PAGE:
Incoming freshmen in Harris-Stowe State University’s Class of 2020 had a surprise when they arrived on the Midtown campus to start their first semester on Wednesday, August 17: the White House was in the house.

The White House Initiative on Educational Excellence for African Americans hosted a summit in the main auditorium in the Givens Building, led by David J. Johns, executive director of the initiative, which President Obama established in 2012 in an effort to improve educational outcomes for African Americans and better prepare them for college and productive careers.

These summits, Johns explained, were designed for adults to listen to African-American youth. In too many efforts to improve education, Johns said, “Adults talk to adults without ever listening to young people. We’re here to listen.”

Adults – and a group of freshmen making their way through orientation – listened to a panel of four Harris-Stowe students (a senior, junior and two freshmen), as well as an alumnus pursuing graduate studies in higher education administration at Lindenwood University.

“You have to expand your network,” the alumnus, Christopher C. Miller, advised the freshmen. “You have to introduce yourself, shake hands, challenge yourself, and don’t worry about what other students are doing.”

Miller, who spoke in a rich, assured tone, said he started Harris-Stowe as a shy student with a speech impediment, who had not been popular in high school, but was determined to make more of his university experience.

“I introduced myself to student leaders,” Miller said, “and some of them took me under their wing. Even student leaders started somewhere.”

Jaemica Logan, a senior at Harris-Stowe, is a current student leader. She was junior class president and is current Miss Harris-Stowe, but she started at ground zero.

“When I came here, I had no friends, so it was a survival thing for me,” Logan said. “I went to mixers, I went to karaoke night, I went to everything because I didn’t want to be alone.”

She networked with faculty as diligently as she did with students after a faculty advisor, Salim Kenyatta, gave her a critical piece of advice that she took to heart.

“Mr. Kenyatta told me you need three mentors,” Logan said. “So I found three mentors. These are people, when you need a recommendation letter or you don’t understand something, they’re there. So find mentors. Go into people’s offices and ask them things. The worst they can say is no.”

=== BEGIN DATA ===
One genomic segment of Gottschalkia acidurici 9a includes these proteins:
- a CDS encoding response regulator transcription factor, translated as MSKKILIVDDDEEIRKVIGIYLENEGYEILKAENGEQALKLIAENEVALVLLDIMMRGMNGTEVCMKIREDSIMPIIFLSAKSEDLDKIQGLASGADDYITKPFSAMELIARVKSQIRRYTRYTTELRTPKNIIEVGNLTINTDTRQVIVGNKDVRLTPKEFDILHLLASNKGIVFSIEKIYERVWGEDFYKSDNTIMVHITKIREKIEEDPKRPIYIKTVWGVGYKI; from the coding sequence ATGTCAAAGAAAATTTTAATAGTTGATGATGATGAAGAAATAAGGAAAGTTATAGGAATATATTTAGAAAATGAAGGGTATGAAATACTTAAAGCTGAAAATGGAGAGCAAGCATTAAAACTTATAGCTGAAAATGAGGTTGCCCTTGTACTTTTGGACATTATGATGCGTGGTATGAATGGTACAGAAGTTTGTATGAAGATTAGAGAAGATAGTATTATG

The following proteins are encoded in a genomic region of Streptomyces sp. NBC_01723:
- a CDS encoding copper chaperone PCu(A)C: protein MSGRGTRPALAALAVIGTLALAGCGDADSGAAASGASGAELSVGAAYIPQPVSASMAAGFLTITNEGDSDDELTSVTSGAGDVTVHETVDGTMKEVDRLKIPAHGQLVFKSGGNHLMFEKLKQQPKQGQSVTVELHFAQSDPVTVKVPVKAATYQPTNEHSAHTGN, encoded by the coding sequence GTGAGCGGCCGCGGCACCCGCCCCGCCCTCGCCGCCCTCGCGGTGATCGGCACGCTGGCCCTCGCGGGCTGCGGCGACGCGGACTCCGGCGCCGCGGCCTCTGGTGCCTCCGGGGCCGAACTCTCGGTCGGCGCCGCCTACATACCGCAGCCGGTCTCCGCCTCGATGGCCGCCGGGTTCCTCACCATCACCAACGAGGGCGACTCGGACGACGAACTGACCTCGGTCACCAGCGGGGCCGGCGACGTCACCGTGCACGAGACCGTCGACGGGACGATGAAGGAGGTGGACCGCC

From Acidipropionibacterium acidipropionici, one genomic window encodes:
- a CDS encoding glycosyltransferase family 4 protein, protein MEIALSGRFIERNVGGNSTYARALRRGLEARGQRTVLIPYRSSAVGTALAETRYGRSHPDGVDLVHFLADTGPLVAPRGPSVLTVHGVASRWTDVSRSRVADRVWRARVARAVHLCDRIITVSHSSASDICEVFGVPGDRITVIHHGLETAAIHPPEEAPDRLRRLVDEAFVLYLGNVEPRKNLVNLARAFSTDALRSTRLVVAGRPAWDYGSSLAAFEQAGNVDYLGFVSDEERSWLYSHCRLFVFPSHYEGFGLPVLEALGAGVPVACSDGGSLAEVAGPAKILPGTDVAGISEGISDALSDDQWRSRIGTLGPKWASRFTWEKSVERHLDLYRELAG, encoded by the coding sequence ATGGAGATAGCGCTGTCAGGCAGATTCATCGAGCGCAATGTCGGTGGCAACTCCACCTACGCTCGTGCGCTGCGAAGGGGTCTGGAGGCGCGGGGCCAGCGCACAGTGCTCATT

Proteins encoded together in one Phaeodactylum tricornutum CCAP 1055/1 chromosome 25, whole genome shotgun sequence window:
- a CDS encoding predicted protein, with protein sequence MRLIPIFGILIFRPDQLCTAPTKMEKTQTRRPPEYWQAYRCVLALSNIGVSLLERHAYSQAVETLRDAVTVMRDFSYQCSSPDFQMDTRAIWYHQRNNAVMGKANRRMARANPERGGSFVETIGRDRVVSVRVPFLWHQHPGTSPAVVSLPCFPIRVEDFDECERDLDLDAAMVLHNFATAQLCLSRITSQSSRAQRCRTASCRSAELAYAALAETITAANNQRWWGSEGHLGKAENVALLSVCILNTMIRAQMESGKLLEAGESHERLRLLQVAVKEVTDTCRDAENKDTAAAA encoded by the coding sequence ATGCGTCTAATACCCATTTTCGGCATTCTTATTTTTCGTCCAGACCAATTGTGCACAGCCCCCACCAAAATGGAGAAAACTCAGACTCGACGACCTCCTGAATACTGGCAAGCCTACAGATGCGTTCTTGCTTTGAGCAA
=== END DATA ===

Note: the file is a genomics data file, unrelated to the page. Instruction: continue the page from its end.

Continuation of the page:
Shaquille Muhammad, a junior at Harris-Stowe returning from a study abroad experience in China, said that African-American students should try to develop themselves with a collaborative mindset.

“You’ve got to have initiative to get what you want, but you also got to have a mindset of building something larger,” Muhammad said. “All it takes is getting to know your neighbor and knowing that you’re here to make a difference. If you’re going to rebuild your community, it starts with education. I consider it my duty.”

Armoni Williams, an incoming freshman from Chicago, said she plans to try the same approach that worked for her in high school.

“In high school, I was into everything – ROTC, modeling, cheerleading, I would go greet new freshmen,” Williams said. “Networking in high school prepared me for networking in college. People will do things for you, but you have to branch out and talk to people. A closed mouth never gets fed.”

Dajon Stewart is an incoming freshman pursuing a dual degree in mathematics and engineering at Harris-Stowe and Saint Louis University. He said he failed eighth grade, but bounced back with the support of family and mentors in his high school robotics program. He said that effective networking should extend beyond students and faculty to include experts – and future employers – in the wider community.

“If you want to be an engineer, then walk into an engineering company and ask for a mentor,” Stewart said. “It is interesting to get inside their heads and get them talking about engineering.”

Logan, the junior class president who became Miss Harris-Stowe, said the new freshmen were in a position to create their future starting now, regardless of what support they had – or lacked – before.

“Even if you don’t have the family support you need, start now building that support,” Logan said. “You got it in you. You got here. You are here for a reason.”

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(2) comments


Harris Stowe is one wonderfull of a great university. It has shown some really great and remarkable results. The thing is helps students a lot in their studies. It's a great stuff to read.



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